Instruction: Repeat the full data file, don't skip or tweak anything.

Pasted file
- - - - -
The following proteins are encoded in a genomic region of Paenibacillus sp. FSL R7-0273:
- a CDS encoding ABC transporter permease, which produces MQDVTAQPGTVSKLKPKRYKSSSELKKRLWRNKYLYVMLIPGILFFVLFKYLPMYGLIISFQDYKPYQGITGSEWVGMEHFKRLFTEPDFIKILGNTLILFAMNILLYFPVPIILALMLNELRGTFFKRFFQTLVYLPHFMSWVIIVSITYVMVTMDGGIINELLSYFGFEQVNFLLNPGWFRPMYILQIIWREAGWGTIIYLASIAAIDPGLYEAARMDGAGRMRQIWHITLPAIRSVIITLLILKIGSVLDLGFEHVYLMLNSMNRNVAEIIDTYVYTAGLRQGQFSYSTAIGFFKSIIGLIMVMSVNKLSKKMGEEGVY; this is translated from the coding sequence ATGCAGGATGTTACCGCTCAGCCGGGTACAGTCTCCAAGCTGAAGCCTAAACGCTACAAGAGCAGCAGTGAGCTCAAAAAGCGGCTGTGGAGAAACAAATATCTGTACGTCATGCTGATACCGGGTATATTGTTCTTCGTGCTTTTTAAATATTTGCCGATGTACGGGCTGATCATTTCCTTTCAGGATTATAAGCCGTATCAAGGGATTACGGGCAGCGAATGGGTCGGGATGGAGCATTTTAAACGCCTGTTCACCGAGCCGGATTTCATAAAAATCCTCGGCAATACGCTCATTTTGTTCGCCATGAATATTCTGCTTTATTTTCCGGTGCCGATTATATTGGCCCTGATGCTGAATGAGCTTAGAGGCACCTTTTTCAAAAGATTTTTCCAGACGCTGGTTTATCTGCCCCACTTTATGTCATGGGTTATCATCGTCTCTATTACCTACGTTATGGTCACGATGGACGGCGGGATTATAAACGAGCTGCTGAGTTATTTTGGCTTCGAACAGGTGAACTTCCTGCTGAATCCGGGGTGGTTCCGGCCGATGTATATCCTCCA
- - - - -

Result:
The following proteins are encoded in a genomic region of Paenibacillus sp. FSL R7-0273:
- a CDS encoding ABC transporter permease, which produces MQDVTAQPGTVSKLKPKRYKSSSELKKRLWRNKYLYVMLIPGILFFVLFKYLPMYGLIISFQDYKPYQGITGSEWVGMEHFKRLFTEPDFIKILGNTLILFAMNILLYFPVPIILALMLNELRGTFFKRFFQTLVYLPHFMSWVIIVSITYVMVTMDGGIINELLSYFGFEQVNFLLNPGWFRPMYILQIIWREAGWGTIIYLASIAAIDPGLYEAARMDGAGRMRQIWHITLPAIRSVIITLLILKIGSVLDLGFEHVYLMLNSMNRNVAEIIDTYVYTAGLRQGQFSYSTAIGFFKSIIGLIMVMSVNKLSKKMGEEGVY; this is translated from the coding sequence ATGCAGGATGTTACCGCTCAGCCGGGTACAGTCTCCAAGCTGAAGCCTAAACGCTACAAGAGCAGCAGTGAGCTCAAAAAGCGGCTGTGGAGAAACAAATATCTGTACGTCATGCTGATACCGGGTATATTGTTCTTCGTGCTTTTTAAATATTTGCCGATGTACGGGCTGATCATTTCCTTTCAGGATTATAAGCCGTATCAAGGGATTACGGGCAGCGAATGGGTCGGGATGGAGCATTTTAAACGCCTGTTCACCGAGCCGGATTTCATAAAAATCCTCGGCAATACGCTCATTTTGTTCGCCATGAATATTCTGCTTTATTTTCCGGTGCCGATTATATTGGCCCTGATGCTGAATGAGCTTAGAGGCACCTTTTTCAAAAGATTTTTCCAGACGCTGGTTTATCTGCCCCACTTTATGTCATGGGTTATCATCGTCTCTATTACCTACGTTATGGTCACGATGGACGGCGGGATTATAAACGAGCTGCTGAGTTATTTTGGCTTCGAACAGGTGAACTTCCTGCTGAATCCGGGGTGGTTCCGGCCGATGTATATCCTCCA